Take this code for the clock divider (it is around line 200 in the full source file) and let's call it version A:

   clkdiv: process(CLK, clkctr_q, ctl_q)
   variable v : std_logic_vector(1 downto 0);
   begin
      v := clkctr_q;
      if rising_edge(CLK) then
         v := v + 1;
         if ctl_q.clk4m='0' and v="10" then v:="11"; end if;
         clkctr_q <= v;
      end if;
   end process;
   bitclk <= '1' when clkctr_q="00" else '0';

And let's call this slightly modified version, version B:

   clkdiv: process(CLK, clkctr_q, ctl_q)
   variable v : std_logic_vector(1 downto 0);
   begin
      v := clkctr_q;
      if rising_edge(CLK) then
         v := v + 1;
         if ctl_q.clk4m='0' and v="10" then v:="11"; end if;
      end if;
      clkctr_q <= v;
   end process;
   bitclk <= '1' when clkctr_q="00" else '0';

The Xilinx ISE tool chain accepts both versions with a warning that "variable 'v' does not keep its value outside rising edge(CLK)". Both versions simulate okay.

 

The Altera Quartus tool chain accepts version A without warning or error, and flags version B as an error (with a similar error text). Version A simulates okay.

 

In my limited understanding of VHDL both versions should be okay and not give a warning or error. What subtle aspect of VHDL am I missing?

 

(PS of course I can rewrite it to not have a warning or error, but I'm interested to understand why this is wrong and why the two tools chains have different opinions about it).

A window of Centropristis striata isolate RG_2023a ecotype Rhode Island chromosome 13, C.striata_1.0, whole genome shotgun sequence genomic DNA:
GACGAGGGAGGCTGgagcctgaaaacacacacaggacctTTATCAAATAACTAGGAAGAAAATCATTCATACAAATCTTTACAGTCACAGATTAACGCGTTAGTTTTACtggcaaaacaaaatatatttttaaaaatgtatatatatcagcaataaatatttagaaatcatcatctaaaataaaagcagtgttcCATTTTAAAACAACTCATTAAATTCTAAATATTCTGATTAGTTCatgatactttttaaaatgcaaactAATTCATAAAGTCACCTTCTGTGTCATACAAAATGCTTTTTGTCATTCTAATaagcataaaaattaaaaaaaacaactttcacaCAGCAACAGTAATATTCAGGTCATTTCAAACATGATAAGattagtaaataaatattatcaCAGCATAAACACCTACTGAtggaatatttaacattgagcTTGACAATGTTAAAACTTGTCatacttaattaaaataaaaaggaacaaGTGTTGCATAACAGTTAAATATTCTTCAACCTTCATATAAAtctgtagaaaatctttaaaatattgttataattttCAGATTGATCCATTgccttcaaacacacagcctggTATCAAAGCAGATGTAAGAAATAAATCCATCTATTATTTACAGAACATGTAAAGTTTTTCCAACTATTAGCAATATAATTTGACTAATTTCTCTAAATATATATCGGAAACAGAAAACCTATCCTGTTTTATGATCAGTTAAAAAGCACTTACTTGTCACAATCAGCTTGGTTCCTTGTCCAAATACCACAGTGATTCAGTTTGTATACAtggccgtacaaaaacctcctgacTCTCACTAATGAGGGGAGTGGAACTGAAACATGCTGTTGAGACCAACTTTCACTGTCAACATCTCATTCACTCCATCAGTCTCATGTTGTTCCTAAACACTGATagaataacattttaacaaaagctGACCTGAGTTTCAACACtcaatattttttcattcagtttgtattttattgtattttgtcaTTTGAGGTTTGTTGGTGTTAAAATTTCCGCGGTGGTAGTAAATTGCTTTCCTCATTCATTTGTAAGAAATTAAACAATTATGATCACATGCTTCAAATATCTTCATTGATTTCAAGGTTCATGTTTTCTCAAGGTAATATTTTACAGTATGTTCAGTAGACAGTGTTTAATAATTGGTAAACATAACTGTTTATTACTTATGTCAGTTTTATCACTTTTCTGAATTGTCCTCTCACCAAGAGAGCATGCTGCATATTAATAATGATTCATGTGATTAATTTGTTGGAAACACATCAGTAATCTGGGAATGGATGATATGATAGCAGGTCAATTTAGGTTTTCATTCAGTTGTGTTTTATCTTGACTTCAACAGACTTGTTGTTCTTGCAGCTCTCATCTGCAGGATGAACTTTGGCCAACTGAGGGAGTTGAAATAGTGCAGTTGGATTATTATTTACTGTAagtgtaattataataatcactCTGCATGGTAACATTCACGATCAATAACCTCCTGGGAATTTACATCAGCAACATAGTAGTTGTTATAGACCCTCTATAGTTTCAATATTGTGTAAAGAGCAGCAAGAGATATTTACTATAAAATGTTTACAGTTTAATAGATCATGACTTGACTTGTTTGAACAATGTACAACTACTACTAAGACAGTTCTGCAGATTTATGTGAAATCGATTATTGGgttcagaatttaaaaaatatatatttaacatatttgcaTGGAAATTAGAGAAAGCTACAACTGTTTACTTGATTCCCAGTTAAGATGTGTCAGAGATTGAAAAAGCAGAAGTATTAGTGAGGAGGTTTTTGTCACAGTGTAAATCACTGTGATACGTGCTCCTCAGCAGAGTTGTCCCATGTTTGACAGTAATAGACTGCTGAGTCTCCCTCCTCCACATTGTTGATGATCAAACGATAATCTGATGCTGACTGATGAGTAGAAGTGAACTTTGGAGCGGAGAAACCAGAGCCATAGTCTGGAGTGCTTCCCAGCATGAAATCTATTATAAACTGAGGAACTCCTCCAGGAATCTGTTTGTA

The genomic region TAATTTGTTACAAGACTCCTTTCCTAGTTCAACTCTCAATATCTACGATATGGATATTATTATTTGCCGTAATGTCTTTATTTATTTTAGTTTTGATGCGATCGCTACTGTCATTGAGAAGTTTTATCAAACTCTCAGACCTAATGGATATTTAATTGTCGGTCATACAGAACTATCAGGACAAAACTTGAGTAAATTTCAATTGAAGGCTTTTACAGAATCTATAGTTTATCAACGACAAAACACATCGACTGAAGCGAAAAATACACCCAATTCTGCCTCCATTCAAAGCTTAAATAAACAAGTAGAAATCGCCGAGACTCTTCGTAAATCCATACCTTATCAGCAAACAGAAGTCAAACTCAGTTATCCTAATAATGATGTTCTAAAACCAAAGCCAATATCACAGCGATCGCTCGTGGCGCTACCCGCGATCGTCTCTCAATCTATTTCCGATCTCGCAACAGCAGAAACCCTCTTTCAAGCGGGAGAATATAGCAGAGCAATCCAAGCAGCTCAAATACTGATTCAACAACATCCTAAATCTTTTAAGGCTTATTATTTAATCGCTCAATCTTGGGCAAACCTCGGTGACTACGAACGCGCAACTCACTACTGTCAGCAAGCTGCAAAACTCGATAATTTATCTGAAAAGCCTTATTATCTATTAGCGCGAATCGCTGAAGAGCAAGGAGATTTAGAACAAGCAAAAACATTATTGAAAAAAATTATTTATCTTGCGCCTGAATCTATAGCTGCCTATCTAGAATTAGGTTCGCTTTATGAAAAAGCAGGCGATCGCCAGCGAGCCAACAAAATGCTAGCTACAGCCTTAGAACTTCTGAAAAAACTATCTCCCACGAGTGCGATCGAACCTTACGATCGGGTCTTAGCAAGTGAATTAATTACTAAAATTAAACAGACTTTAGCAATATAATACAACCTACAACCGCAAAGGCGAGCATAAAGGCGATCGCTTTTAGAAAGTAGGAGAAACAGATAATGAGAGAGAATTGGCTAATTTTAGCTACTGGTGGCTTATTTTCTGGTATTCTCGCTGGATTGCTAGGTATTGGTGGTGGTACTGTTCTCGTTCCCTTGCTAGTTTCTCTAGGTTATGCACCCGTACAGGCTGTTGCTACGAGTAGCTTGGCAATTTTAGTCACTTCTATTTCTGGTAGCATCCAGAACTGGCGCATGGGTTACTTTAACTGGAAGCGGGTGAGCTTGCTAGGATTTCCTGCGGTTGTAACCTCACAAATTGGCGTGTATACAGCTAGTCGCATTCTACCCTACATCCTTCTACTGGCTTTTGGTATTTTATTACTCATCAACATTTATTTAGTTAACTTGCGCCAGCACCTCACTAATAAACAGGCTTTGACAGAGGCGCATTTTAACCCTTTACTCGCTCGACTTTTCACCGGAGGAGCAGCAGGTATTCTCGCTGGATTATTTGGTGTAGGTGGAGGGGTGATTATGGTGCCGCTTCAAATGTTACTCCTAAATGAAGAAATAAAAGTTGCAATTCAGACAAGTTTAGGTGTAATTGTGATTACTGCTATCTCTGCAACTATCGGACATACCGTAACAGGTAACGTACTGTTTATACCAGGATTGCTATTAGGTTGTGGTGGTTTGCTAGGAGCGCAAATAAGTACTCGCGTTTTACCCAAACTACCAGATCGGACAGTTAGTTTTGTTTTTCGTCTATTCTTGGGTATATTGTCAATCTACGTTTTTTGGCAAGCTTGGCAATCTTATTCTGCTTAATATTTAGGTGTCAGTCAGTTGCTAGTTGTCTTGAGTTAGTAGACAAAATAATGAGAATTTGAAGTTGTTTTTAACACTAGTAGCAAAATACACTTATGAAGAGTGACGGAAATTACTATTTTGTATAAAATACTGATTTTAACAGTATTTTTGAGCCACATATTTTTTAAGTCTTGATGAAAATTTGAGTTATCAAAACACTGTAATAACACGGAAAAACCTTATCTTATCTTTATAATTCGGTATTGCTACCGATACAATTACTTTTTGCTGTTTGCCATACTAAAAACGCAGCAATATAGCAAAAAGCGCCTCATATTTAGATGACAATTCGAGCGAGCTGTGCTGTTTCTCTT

I've been trying to reply to this for two days, but there is just not enough time in a day... ;-)

 

There is a lot hiding in this example and it would be easy to talk about it for quite a while.  Trying to keep it short.

 

I'm really surprised the second version works in ISE, and it is good that Quartus errors on it.  The main problem with the second example (which took me a while to realize the difference), is that you are trying to assign a new value to a *register* (clkctr_q) without a clock, which to actually do would mean you are bypassing the register altogether and trying to assign the value to a wire.

 

Registers require clocks to move data from D to Q.  The first example is a register-transfer, the second example is straight up combinatorial logic (which you can't do to assign a value to a register).

 

It is easier to see this if you draw the circuit you are describing:

 

clkdiv.png
 

This is also why using variable can be confusing IMO.  The variable does not exist anywhere in the equivalent circuit, and the tools will remove them for anything but simulation.  In the second example, the output of the MUX would bypass the register and just go to the Q wire, which creates a combinatorial loop.  I'm guessing ISE is just ignoring this and forcing register behavior.

 

This is also a strange circuit to me and I'm not sure I understand what it is trying to do, although I am looking at it out of context from the rest of the HDL.  You always increment the clkctr_q register and the sequence seems to go: 00,01,11,00,01,11...  But the bitclk output will only be high when clk4m coincides with clkctr_r being "00".  I don't know the frequency of CLK or clk4m, so it don't know how often that will happen.

 

The bitclk output will also only be high for the duration of CLK, and if CLK is faster than clk4m such that clkctr_q can count back around to "00" before clk4m goes high, bitclk will pulse high again, i.e. you could get two or more pulses of bitclk for a single clk4m low period.  I don't know if this is intended, but it could a problem lurking.